Timbers from a Viking home found in Hungate dig

Gary Millward works on timbers forming part of the cellar of a Viking house found on the Hungate development.

Gary Millward working on timbers forming part of the celler of a Viking house found on the Hungate development.

Gary Millward working on timbers forming part of the celler of a Viking house. These timbers are believed to have come from a Viking longboat.

Peter Connelly who is leading the dig

Published in News by

THE remains of a Viking home have been discovered in York by archaeologists.

York Archaeological Trust archaeologists have exposed what they believe to be a timber-lined cellar of a two-storey house, during excavations at the site of the new Hungate development, which is being built near Stonebow.

The archaeologists say the home, which was uncovered about three metres below street level, would have been built in the mid to late tenth century. It appears that ships’ timbers used in the building’s construction – the first discovery of its kind in York.

Hungate excavations project director Peter Connelly said: “To find these timbers so well preserved is very exciting. Viking cellars were used in different ways by different people, much in the same way as cellars are used today. Craftspeople appear to have worked out of their cellars as well as using them for storage, with the living quarters on the floor above.”

The trust is carrying out the excavations in York over a five-year period on behalf of Hungate (York) Regeneration Ltd, a joint venture between Crosby Lend Lease, Evans Property Group and Land Securities, which are creating the new Hungate neighbourhood. The scheme will provide more than 700 new homes within York’s city walls, and will include offices, cafes, restaurants, neighbourhood shops, and community space.

The archaeologists started work on the main part of the site in spring last year and have revealed a wide range of archaeology, spanning back in time more than 1,000 years. Their finds include traces of Viking age life such as bone ice skates, fragments of combs and a rare small glass bead. York Archaeological Trust chief executive John Walker said there was a “very tight window of opportunity” for people to go and look at the remains of the building because the timbers would be removed from the site by the end of the month. “The priority now is to safely remove the timbers from the ground for conservation and further analysis by our wood technology expert,” he said. “The discovery of what appears to be part of a ship’s hull in this house construction will require further study in our labs. The timbers are positioned just below the water table, which is why they have been so well-preserved.”

Comments (9)

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3:59pm Thu 9 Oct 08

petethefeet says...

Let's hope that the scientists can pin-point the location from where the timbers came.
Let's hope that the scientists can pin-point the location from where the timbers came. petethefeet
  • Score: 0

5:07pm Thu 9 Oct 08

the butler says...

Any mention of them finding my silver spoon,probably tarnished by now! lost at my christening near or in Garden place?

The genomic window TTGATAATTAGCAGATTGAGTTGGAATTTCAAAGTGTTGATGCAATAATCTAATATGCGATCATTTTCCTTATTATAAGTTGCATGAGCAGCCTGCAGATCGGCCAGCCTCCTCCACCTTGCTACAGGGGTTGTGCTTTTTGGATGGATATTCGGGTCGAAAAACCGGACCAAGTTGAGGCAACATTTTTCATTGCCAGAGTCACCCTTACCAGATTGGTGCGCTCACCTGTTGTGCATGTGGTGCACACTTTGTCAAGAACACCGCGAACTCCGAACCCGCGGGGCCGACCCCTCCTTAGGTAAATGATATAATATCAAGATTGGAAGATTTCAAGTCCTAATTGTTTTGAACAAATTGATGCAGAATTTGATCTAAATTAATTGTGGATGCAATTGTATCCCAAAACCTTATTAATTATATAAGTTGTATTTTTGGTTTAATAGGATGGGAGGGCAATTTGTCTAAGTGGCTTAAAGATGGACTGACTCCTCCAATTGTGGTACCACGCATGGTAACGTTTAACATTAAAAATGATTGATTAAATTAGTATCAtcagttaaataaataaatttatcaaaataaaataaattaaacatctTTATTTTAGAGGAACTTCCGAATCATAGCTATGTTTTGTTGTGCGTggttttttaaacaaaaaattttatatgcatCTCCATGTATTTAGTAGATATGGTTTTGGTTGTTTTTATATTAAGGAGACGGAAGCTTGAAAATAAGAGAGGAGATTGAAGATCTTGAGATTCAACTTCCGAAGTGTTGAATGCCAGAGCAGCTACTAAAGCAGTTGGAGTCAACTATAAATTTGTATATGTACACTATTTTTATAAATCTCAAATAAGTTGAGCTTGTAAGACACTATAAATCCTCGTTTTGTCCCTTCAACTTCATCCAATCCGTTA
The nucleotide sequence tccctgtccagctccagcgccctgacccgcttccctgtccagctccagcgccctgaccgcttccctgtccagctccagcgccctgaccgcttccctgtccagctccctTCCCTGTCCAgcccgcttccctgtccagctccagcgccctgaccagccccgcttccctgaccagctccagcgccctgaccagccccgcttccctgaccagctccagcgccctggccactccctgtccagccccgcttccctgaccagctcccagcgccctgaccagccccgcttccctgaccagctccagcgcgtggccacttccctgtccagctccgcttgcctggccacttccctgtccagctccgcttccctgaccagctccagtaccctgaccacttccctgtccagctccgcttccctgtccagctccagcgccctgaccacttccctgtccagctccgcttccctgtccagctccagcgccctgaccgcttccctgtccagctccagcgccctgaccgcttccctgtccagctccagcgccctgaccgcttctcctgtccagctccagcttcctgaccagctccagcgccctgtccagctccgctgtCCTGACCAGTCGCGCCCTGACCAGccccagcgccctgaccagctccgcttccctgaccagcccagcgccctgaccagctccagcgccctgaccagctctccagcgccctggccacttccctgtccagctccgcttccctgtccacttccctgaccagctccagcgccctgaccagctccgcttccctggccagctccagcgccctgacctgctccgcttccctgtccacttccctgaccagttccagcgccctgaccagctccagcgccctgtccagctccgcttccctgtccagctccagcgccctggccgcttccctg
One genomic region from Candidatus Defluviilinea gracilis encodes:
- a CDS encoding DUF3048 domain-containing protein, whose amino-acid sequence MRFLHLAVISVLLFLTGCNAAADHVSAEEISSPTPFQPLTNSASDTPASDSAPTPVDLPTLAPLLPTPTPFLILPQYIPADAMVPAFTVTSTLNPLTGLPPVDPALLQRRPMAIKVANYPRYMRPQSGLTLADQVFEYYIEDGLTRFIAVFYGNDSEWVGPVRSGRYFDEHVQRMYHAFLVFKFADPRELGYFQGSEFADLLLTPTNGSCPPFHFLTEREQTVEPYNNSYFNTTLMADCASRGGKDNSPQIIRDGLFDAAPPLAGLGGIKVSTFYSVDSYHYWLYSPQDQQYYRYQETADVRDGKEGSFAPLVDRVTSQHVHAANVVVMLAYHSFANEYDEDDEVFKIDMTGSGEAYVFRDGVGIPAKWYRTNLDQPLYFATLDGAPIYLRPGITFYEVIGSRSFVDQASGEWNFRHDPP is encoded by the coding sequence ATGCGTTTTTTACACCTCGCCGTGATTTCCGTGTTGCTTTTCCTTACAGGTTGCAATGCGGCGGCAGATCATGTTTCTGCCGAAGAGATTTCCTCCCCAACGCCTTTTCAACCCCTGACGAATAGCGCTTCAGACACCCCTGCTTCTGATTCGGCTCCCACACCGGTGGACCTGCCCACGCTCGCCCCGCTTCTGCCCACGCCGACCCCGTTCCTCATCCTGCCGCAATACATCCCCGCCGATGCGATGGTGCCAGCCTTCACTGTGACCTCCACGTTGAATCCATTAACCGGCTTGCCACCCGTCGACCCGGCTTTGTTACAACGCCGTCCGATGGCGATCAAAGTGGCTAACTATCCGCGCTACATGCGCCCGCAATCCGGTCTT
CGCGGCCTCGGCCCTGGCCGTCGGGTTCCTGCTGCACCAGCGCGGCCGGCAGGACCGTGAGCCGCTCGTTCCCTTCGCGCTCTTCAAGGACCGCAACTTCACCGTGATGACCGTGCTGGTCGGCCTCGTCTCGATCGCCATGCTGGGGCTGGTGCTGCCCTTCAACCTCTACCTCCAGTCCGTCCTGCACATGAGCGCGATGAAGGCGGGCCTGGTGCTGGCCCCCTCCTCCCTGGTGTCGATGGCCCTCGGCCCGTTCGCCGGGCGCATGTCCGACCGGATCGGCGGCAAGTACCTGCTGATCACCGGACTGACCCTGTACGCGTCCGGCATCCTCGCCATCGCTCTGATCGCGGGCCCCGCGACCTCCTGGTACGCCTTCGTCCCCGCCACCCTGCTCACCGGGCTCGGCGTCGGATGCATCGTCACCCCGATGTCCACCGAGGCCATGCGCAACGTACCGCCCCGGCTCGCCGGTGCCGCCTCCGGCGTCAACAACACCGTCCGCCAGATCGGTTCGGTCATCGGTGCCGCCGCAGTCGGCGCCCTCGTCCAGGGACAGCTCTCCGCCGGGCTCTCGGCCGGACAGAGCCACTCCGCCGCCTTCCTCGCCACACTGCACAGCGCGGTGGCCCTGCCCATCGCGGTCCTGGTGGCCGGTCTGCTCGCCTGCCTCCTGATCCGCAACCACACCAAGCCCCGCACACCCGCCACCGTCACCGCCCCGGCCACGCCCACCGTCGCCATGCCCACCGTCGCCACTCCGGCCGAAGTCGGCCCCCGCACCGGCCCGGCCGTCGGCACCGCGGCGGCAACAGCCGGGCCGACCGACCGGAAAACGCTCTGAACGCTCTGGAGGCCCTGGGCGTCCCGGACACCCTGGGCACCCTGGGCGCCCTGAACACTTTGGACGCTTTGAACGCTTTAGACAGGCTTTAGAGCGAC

thought I'd ask.
Any mention of them finding my silver spoon,probably tarnished by now! lost at my christening near or in Garden place? thought I'd ask. the butler
  • Score: 0

5:55pm Thu 9 Oct 08

terjormac says...

can a mortgage be got on this home
can a mortgage be got on this home terjormac
  • Score: 0

8:41pm Thu 9 Oct 08

Alucard says...

Why did the Romans and Vikings build their houses underground all the time?
Why did the Romans and Vikings build their houses underground all the time? Alucard
  • Score: 0

1:19am Fri 10 Oct 08

York1900 says...

Alucard wrote:
Why did the Romans and Vikings build their houses underground all the time?
The water table changes over time
[quote][p][bold]Alucard[/bold] wrote: Why did the Romans and Vikings build their houses underground all the time?[/p][/quote]The water table changes over time York1900
  • Score: 0

2:28am Fri 10 Oct 08

piston broke says...

IT COULD BE NOAHS ARK
IT COULD BE NOAHS ARK piston broke
  • Score: 0

7:02am Fri 10 Oct 08

Alucard says...

York1900 wrote:
Alucard wrote: Why did the Romans and Vikings build their houses underground all the time?
The water table changes over time
Can't believe anyone took this silly joke as a serious enquiry
[quote][p][bold]York1900[/bold] wrote: [quote][p][bold]Alucard[/bold] wrote: Why did the Romans and Vikings build their houses underground all the time?[/p][/quote]The water table changes over time[/p][/quote]Can't believe anyone took this silly joke as a serious enquiry Alucard
  • Score: 0

12:36pm Fri 10 Oct 08

BL2 says...

Alucard wrote:
York1900 wrote:
Alucard wrote: Why did the Romans and Vikings build their houses underground all the time?
The water table changes over time
Can't believe anyone took this silly joke as a serious enquiry
It's a legacy of York council - they make so many silly jokes that they expect everyone to take seriously...
[quote][p][bold]Alucard[/bold] wrote: [quote][p][bold]York1900[/bold] wrote: [quote][p][bold]Alucard[/bold] wrote: Why did the Romans and Vikings build their houses underground all the time?[/p][/quote]The water table changes over time[/p][/quote]Can't believe anyone took this silly joke as a serious enquiry[/p][/quote]It's a legacy of York council - they make so many silly jokes that they expect everyone to take seriously... BL2
  • Score: 0

12:59pm Fri 10 Oct 08

Queen Jane says...

I smell a Jorvik 2 - anyone for a journey back through time? Again?
I smell a Jorvik 2 - anyone for a journey back through time? Again? Queen Jane
  • Score: 0
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